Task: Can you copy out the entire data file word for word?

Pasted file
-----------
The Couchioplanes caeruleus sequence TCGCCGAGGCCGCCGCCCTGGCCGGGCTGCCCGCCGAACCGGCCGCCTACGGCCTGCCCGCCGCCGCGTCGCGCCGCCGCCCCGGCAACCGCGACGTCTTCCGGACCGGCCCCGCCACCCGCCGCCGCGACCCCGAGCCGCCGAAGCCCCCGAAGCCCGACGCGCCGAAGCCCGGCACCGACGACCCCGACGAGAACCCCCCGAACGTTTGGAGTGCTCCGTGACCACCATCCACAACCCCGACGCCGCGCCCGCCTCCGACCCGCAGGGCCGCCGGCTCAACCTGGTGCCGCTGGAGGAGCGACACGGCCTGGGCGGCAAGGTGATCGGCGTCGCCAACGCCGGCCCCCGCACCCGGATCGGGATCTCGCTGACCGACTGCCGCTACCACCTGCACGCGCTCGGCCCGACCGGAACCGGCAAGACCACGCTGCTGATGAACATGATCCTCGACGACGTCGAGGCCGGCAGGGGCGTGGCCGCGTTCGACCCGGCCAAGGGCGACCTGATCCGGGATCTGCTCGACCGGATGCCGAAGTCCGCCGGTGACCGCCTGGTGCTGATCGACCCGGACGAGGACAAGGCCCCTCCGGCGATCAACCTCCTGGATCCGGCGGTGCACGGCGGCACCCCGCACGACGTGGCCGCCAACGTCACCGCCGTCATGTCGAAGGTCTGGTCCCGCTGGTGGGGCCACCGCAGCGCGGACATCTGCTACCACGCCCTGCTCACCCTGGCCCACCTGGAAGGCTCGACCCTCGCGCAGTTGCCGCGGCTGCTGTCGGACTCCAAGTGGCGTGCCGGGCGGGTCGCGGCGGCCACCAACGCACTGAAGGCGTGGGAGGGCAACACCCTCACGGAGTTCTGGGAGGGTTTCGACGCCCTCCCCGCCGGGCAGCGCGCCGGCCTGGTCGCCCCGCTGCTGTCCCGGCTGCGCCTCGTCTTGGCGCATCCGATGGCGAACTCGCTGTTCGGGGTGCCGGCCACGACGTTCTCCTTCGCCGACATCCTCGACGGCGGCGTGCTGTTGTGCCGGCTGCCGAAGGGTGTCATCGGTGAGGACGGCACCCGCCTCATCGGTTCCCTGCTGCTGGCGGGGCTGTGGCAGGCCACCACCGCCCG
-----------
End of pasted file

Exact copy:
The Couchioplanes caeruleus sequence TCGCCGAGGCCGCCGCCCTGGCCGGGCTGCCCGCCGAACCGGCCGCCTACGGCCTGCCCGCCGCCGCGTCGCGCCGCCGCCCCGGCAACCGCGACGTCTTCCGGACCGGCCCCGCCACCCGCCGCCGCGACCCCGAGCCGCCGAAGCCCCCGAAGCCCGACGCGCCGAAGCCCGGCACCGACGACCCCGACGAGAACCCCCCGAACGTTTGGAGTGCTCCGTGACCACCATCCACAACCCCGACGCCGCGCCCGCCTCCGACCCGCAGGGCCGCCGGCTCAACCTGGTGCCGCTGGAGGAGCGACACGGCCTGGGCGGCAAGGTGATCGGCGTCGCCAACGCCGGCCCCCGCACCCGGATCGGGATCTCGCTGACCGACTGCCGCTACCACCTGCACGCGCTCGGCCCGACCGGAACCGGCAAGACCACGCTGCTGATGAACATGATCCTCGACGACGTCGAGGCCGGCAGGGGCGTGGCCGCGTTCGACCCGGCCAAGGGCGACCTGATCCGGGATCTGCTCGACCGGATGCCGAAGTCCGCCGGTGACCGCCTGGTGCTGATCGACCCGGACGAGGACAAGGCCCCTCCGGCGATCAACCTCCTGGATCCGGCGGTGCACGGCGGCACCCCGCACGACGTGGCCGCCAACGTCACCGCCGTCATGTCGAAGGTCTGGTCCCGCTGGTGGGGCCACCGCAGCGCGGACATCTGCTACCACGCCCTGCTCACCCTGGCCCACCTGGAAGGCTCGACCCTCGCGCAGTTGCCGCGGCTGCTGTCGGACTCCAAGTGGCGTGCCGGGCGGGTCGCGGCGGCCACCAACGCACTGAAGGCGTGGGAGGGCAACACCCTCACGGAGTTCTGGGAGGGTTTCGACGCCCTCCCCGCCGGGCAGCGCGCCGGCCTGGTCGCCCCGCTGCTGTCCCGGCTGCGCCTCGTCTTGGCGCATCCGATGGCGAACTCGCTGTTCGGGGTGCCGGCCACGACGTTCTCCTTCGCCGACATCCTCGACGGCGGCGTGCTGTTGTGCCGGCTGCCGAAGGGTGTCATCGGTGAGGACGGCACCCGCCTCATCGGTTCCCTGCTGCTGGCGGGGCTGTGGCAGGCCACCACCGCCCG